The city of Richmond on Canada's west coast would be under water at times during the year if the drainage pumps operated by the city weren't constantly pumping water into the broad Fraser River which encloses it on three sides. On the fourth side, the salt waters of Georgia Strait lap the city's shores. The city has an average elevation only one meter (three feet) above sea level.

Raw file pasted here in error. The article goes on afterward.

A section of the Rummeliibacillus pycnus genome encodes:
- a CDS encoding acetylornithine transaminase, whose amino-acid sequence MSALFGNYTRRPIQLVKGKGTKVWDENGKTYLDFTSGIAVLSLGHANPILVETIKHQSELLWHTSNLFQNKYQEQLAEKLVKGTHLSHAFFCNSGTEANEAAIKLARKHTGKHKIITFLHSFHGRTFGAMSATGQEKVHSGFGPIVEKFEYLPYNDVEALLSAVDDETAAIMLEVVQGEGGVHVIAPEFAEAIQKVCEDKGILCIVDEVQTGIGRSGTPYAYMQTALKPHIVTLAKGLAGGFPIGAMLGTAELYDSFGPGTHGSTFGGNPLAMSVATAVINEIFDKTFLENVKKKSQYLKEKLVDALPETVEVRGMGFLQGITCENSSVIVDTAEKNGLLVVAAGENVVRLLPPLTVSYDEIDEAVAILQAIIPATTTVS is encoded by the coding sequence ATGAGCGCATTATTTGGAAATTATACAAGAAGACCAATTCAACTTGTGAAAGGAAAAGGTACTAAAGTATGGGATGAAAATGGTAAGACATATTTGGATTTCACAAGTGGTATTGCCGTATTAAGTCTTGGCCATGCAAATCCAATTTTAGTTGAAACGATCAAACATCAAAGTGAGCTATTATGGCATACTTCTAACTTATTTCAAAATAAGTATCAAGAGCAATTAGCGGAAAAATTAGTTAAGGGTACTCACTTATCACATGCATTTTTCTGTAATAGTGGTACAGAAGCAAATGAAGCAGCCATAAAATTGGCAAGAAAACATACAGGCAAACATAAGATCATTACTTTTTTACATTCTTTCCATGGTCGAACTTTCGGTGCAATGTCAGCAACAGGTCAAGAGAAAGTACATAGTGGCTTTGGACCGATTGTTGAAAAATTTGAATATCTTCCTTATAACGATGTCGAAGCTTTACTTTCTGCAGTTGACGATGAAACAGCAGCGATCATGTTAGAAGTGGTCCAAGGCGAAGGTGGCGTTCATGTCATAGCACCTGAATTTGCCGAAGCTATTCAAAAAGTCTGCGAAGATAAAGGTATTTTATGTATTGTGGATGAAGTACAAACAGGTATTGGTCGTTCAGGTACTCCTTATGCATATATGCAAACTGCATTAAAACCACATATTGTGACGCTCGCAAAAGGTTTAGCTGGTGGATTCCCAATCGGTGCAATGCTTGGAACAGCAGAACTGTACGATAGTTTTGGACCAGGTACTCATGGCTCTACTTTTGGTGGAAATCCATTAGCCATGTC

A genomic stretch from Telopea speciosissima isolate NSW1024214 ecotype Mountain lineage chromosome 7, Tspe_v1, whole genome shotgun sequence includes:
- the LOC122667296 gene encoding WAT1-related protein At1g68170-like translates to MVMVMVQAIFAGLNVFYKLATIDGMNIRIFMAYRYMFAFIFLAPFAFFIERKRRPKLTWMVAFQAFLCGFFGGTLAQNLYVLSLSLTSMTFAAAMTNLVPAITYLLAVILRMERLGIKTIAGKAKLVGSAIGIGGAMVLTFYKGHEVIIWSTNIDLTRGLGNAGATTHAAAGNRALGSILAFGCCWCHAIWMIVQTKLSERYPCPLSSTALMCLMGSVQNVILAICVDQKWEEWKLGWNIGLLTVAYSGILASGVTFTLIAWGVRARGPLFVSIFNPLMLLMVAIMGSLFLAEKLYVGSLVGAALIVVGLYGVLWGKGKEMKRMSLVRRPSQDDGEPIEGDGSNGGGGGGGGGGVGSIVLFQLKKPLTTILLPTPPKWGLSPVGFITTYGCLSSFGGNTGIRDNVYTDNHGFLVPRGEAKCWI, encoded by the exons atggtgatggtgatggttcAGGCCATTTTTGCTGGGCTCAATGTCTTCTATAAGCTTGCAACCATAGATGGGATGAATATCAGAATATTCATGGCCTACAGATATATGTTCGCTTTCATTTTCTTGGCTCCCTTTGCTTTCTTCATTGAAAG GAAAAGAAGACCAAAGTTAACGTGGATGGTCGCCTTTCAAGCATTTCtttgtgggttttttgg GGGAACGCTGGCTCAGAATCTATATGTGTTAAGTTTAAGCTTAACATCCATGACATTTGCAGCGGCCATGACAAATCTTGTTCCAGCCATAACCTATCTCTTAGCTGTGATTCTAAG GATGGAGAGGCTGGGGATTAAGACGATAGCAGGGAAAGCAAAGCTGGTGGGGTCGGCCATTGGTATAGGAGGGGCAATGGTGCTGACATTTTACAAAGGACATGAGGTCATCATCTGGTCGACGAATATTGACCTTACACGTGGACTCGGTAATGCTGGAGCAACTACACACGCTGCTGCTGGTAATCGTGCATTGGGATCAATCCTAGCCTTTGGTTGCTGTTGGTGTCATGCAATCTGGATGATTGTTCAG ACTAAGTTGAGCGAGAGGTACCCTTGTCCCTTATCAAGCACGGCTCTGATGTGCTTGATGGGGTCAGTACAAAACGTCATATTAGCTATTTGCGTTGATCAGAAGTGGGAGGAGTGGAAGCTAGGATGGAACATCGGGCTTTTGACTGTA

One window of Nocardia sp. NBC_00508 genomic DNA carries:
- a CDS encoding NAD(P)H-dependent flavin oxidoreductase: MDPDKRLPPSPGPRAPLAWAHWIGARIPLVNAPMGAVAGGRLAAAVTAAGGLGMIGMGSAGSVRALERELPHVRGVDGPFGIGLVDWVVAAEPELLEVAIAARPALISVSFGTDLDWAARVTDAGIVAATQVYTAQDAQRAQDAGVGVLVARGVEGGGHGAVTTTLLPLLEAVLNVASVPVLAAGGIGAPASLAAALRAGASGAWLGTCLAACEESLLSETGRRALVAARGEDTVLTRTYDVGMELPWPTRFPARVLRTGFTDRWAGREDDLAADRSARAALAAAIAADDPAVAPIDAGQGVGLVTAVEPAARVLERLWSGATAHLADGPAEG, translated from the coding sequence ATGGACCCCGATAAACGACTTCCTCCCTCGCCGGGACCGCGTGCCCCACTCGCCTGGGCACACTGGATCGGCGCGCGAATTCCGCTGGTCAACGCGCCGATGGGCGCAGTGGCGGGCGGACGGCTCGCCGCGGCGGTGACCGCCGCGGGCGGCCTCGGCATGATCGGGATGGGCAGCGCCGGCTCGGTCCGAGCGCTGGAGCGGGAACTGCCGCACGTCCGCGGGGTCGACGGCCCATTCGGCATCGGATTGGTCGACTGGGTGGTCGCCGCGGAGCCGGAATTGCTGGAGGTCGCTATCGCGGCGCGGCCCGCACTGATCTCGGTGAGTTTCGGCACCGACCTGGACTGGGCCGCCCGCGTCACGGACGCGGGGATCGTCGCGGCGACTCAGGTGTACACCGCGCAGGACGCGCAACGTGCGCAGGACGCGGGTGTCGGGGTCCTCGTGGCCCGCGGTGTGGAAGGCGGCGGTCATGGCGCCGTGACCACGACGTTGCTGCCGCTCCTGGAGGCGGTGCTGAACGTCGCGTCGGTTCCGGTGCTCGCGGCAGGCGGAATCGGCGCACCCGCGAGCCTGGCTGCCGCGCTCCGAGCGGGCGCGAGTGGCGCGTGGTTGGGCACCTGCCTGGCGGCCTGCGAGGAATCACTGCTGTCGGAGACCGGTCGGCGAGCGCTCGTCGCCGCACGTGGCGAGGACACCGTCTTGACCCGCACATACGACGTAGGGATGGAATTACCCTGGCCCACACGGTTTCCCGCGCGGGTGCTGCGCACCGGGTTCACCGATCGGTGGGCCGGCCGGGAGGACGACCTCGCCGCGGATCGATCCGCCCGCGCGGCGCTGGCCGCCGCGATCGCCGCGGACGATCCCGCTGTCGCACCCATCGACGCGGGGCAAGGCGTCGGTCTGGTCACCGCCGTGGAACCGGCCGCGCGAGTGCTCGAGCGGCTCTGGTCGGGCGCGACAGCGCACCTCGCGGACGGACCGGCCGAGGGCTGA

Obviously, careful planning is essential. A leaky main or burst pipes spell trouble in a city where water can't drain downhill. Entire neighborhoods could be flooded if drainage systems are unable to meet the demands of new development or a heavy downpour. When Richmond planners sought to answer questions such as where new pumps should be located, which pumps are vulnerable to breakdown and effects of new development on drainage, they discovered that they had millions of lines of data but very little useful intelligence.
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